Thursday, January 11, 2007

This morning we woke up to a world in the teens, frost covered and colder than it's been since last winter. I scraped off the windshield of the Ford while older and younger son gathered their bookbags and headed out to join me. Younger son got to the front seat first and decided that, since you could clear dew off the window by lowering and raising it, it should work on frost as well. About halfway down you could hear the grinding of something going wrong with the works inside. No matter how he pressed the button, all he could do was drive the window lower and lower until it was irretrievably down, with no signs of rising again under it's own power. We were running late to the bus stop, so there was no slacking on the speed. The outside temperature was 18 degrees. Inside the car this was reduced by a thirty five to fifty mile per hour wind chill. Older son in the back was huddled down in his seat, hood up, hands in pockets, lips turning blue while muttering dire threats directed at his brother. I dropped them off, returned home and parked the car in the sun, hoping that the problem was cold related and it would thaw out before my first Court case later that morning. No such luck. I drove back to town, the temperature only risen to the 2o's, hair still damp from my morning shower with the heater on full blast to compensate, unsuccessfully, for the swirling frigid wind from the open window. As I stopped at the first light on the main drag through town, windblown and near frostbit, I turned on the cd player, forgetting that missing window provided a free concert for all passersby. I had also forgotten that the disc in the player was soprano Dawn Upshaw's recording of Broadway show tunes by Bernstein, Blitzstein, Sondheim, and Weill (which would have been a great law firm name if they had ever tired of the music racket). So picture this; a middle-aged man sits shivering in a Ford Explorer, mind on his upcoming misdemeanor trial when, at full volume, a piercing female voice suddenly proclaims to all within earshot that:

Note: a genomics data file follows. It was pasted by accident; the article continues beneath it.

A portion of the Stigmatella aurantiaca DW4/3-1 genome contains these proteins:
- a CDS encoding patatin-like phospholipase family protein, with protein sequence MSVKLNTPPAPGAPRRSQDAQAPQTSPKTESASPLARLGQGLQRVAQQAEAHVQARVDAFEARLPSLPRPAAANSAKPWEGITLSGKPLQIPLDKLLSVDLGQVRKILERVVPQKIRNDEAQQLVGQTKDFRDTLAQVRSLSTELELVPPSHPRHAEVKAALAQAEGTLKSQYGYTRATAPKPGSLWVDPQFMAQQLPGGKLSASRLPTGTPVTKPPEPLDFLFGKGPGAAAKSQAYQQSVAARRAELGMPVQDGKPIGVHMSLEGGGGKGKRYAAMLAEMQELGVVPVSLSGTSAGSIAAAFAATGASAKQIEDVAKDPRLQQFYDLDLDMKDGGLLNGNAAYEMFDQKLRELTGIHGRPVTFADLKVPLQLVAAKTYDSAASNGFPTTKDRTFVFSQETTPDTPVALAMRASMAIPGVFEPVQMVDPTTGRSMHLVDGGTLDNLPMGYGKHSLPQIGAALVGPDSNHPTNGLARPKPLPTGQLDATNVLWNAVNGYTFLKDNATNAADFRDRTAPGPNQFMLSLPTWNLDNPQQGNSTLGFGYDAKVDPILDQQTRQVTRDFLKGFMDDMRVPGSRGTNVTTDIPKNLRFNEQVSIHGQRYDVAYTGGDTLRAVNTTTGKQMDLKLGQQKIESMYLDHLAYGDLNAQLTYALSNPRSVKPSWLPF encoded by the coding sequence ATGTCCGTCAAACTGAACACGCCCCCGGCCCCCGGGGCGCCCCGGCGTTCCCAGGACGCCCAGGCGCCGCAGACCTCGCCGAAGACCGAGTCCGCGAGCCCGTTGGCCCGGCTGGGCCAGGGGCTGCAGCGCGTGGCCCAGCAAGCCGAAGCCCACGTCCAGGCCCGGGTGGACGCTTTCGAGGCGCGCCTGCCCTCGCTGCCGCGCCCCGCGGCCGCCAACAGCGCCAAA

I feel pretty,
Oh so pretty,
I feel pretty and witty and bright,
And I pity
Any girl who isn't me tonight.

I feel charming,
Oh so charming--
Its alarming how charming I feel,
And so pretty
That I hardly can believe I'm real.

I will not describe the looks I got, except to say with the late Rodney Dangerfield that "Sometimes it ain't easy bein' me."